Ostermann T, Vemaassen W, Matthiessen PF. Evaluation des Auswahlverfahrens von Medizinstudenten an der Universität Witten / Herdecke: Teil I: Inter-Rater-Reliabilität des Interviewverfahrens. GMS Z Med Ausbild. 2005;22(1):Doc13. Zugänglich unter/available from: External link
Hofmann M, Rieger M, Ostermann T. Schulische und nicht schulische Prädiktoren für die Studienplatzzusage an der Universität Witten/Herdecke – Ergebnisse einer QUEST-Analyse. GMS Z Med Ausbild. 2007;24(4):Doc188. Zugänglich unter/available from: External link
Glaser BG, Strauss AL. The Discovery of Grounded Theory. Strategies for Qualitative Research. Somerset: AldineTransaction; 1967.
Mayring P. Qualitative Inhaltsanalyse – Grundlagen und Techniken. 11. Auflage. Weinheim, Basel: Beltz Verlag; 2008.
Nitsche J. Was sind inhaltliche Kriterien und Aspekte für eine positive bzw. negative Bewertung des ausführlichen Lebenslaufs im Auswahlverfahren der UW/H. Eine qualitative Analyse und Extremgruppenvergleich. Dissertation. Witten: Universität Witten/Herdecke: Fakultät für Gesundheit; 2016.
Hayes AF, Krippendorff K. Answering the Call for a Standard Reliability Measure for Coding Data. Communication Method Measur. 2007;1(1):77-89. DOI: 10.1080/19312450709336664 External link
Atteslander P. Methoden der empirischen Sozialforschung. Berlin: Erich Schmidt Verlag; 2003.
Gläser J, Laudel G. Experteninterviews und qualitative Inhaltsanalyse. Wiesbaden: VS Verlag; 2009.
Fricke J. Welche impliziten Kriterien ziehen Gutachter der UW/H an den Auswahlwochenenden heran, um Medizinstudierende auszuwählen? – eine qualitative und quantitative Analyse. Dissertation. Witten: Universität Witten/Herdecke: Fakultät für Gesundheit; 2016.
Gerken RM. Fokusgruppenanalyse der gutachterlichen Abschlussbesprechung im Auswahlprozess Humanmedizin an der UW/H. Dissertation. Witten: Universität Witten/Herdecke: Fakultät für Gesundheit; 2016.
Hacker W. Allgemeine Arbeitspsychologie. Bern: Huber; 1998.
Kanning UP. Diagnostik sozialer Kompetenzen. Göttingen: Hogrefe; 2009.
O'Brien A, Harvey J, Shannon M, Lewis K, Valencia O. A comparison of multiple mini-interviews and structured interviews in a UK setting. Med Teach. 2011;33(5):397-402. DOI: 10.3109/0142159X.2010.541532 External link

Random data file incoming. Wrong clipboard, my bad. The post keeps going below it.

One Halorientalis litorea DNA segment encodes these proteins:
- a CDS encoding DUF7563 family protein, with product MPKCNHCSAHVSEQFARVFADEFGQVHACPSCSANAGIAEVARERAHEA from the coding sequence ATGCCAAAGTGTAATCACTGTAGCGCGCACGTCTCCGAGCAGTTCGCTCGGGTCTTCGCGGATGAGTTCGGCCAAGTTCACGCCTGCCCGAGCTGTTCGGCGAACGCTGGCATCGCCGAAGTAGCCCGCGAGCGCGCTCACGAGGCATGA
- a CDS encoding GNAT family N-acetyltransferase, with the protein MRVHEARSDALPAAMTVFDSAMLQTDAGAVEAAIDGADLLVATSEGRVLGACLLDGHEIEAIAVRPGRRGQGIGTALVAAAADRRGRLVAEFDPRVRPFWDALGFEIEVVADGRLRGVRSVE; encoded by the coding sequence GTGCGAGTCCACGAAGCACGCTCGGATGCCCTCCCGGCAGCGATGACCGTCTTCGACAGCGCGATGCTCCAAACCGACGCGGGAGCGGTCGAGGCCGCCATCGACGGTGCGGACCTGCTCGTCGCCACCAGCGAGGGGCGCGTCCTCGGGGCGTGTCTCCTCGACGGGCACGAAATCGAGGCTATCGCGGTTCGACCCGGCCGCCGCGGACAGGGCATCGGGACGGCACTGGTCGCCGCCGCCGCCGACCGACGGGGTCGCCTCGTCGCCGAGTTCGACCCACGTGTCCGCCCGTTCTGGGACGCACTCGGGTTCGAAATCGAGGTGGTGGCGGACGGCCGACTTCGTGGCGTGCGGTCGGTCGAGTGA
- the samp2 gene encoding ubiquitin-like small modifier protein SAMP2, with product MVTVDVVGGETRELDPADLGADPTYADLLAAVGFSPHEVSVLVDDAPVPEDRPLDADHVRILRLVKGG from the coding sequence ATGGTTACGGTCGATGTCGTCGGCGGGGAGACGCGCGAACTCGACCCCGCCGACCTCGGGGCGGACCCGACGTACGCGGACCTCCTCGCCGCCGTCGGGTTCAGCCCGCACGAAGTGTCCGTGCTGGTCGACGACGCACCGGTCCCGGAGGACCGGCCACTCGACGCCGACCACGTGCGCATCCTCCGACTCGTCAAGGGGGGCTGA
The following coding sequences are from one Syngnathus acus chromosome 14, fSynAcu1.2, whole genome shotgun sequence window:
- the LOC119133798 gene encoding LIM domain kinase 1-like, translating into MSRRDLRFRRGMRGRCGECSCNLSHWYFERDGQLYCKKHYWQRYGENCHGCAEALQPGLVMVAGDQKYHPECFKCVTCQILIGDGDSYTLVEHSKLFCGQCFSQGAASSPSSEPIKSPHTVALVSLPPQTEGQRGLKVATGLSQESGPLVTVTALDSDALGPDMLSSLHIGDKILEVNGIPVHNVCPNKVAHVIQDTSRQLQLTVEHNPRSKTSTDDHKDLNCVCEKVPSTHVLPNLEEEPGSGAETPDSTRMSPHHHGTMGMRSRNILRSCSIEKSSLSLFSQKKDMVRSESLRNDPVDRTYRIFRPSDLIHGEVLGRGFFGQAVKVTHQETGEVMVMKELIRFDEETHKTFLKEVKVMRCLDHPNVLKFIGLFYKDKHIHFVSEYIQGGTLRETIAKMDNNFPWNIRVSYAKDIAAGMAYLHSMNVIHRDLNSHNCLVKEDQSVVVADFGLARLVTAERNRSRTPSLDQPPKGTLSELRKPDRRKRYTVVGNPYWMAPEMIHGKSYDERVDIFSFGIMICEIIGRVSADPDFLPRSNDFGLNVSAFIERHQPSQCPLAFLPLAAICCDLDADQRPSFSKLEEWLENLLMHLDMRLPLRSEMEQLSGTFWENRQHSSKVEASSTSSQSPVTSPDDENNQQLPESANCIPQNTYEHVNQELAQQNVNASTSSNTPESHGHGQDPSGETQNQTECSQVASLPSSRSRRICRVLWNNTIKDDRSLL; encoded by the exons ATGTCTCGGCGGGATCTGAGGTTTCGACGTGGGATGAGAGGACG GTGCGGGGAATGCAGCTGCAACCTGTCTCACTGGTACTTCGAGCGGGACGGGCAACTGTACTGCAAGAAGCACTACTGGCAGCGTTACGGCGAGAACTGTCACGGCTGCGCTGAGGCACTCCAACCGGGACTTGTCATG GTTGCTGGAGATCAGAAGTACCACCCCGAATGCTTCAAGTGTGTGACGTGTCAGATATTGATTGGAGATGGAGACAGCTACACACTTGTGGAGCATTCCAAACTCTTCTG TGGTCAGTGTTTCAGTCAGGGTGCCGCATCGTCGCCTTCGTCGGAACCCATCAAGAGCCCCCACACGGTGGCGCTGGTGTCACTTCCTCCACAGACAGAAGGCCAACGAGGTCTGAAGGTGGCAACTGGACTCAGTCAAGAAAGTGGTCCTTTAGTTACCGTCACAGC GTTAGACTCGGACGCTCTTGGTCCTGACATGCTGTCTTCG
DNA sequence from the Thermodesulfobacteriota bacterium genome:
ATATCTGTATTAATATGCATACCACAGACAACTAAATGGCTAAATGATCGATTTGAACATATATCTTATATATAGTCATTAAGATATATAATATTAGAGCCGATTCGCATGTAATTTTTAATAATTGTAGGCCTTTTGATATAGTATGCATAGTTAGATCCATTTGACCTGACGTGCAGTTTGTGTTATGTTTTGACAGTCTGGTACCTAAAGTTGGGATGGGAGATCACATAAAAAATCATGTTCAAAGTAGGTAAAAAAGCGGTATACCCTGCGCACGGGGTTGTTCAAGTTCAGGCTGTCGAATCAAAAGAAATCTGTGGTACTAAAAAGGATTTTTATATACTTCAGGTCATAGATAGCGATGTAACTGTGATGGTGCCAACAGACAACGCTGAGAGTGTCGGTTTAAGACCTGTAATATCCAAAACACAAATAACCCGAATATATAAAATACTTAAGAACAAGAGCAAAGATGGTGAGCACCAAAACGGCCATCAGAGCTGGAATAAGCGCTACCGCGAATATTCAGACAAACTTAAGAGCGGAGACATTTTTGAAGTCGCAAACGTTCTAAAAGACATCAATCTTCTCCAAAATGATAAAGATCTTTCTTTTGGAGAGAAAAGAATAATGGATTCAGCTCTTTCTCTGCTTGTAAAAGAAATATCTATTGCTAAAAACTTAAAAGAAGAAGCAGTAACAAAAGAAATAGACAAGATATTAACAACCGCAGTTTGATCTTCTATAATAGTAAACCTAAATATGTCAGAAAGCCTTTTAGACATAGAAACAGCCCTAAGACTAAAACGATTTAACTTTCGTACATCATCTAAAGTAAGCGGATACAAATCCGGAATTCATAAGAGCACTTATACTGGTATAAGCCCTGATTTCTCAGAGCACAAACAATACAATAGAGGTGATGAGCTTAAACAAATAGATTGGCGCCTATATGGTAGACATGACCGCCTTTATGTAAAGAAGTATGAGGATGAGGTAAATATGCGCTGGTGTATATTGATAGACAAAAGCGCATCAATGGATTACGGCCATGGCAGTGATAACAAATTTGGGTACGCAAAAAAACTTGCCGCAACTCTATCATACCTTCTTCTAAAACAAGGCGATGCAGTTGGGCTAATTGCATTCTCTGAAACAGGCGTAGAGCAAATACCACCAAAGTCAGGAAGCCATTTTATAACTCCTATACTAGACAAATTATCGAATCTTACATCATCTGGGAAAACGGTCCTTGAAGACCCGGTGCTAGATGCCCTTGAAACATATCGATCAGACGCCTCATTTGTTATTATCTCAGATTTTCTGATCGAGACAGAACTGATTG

Kusurkar RA, ten Cate TJ, van Asperen M, Croiset G. Motivation as an independent and a dependent variable in medical education: A review of the literature. Med Teach. 2011;33(5):e242-e262.
Deci EL, Vallerand RJ, Pelletier LG, Ryan RM. Motivation and education: A self-determination perspective. Educ Psychol. 1991; 26(3 and 4):325-346.
Bundesministerium für Bildung und Forschung (BMBF). Masterplan Medizinstudium 2020. Berlin: Bundesministerium für Bildung und Forschung; 2017. Zugänglich unter/available from: External link
Hermanns H. Die Auswertung narrativer Interviews: Ein Beispiel für qualitative Verfahren. In: Hoffmeyer-Zlotnik JHP, ed. Analyse verbaler Daten: Über den Umgang mit qualitativen Daten. Opladen: Westdeutscher Verlag; 1992. S.110-141. DOI: 10.1007/978-3-322-90092-0_5 External link
James D, Yates J, Nicholson S. Comparison of A level and UKCAT performance in students applying to UK medical and dental schools in 2006: cohort study. Br Med J. 2010;340:c478-c478. DOI: 10.1136/bmj.c478 External link
Schuler H. Vorhersage von Studien- und Berufserfolg aufgrund von Noten. In: Rost DH, ed. Handwörterbuch Pädagogische Psychologie. 2. Auflage. Weinheim: Psychologie Verlags Union; 2001. S.370-374.
Patterson F, Knight A, Dowell J, Cousans F, Cleland J. How effective are selection methods in medical education? A systematic review. Med Educ. 2016;50(1):36-60. DOI: 10.1111/medu.12817 External link
Mamede S, Schmidt HG, Rikers R. Diagnostic errors and reflective practice in medicine. J Eval Clin Pract. 2007;13(1):138-145. DOI: 10.1111/j.1365-2753.2006.00638.x External link
Epstein R, Hundert EM. Defining and assessing professional competence. JAMA. 2002;287(2):226-235. DOI: 10.1001/jama.287.2.226 External link
Mann K, Gordon J, MacLeod A. Reflection and reflective practice in health professions education: a systematic review. Adv Health Sci Educ. 2009;14(4):595-621. DOI: 10.1007/s10459-007-9090-2 External link
Lutz G, Pankoke N, Goldblatt H, Hofmann M, Zupanic M. Enhancing medical students' reflectivity in mentoring groups for professional development – a qualitative analysis. BMC Med Educ. 2017;17:122. DOI: 10.1186/s12909-017-0951-y External link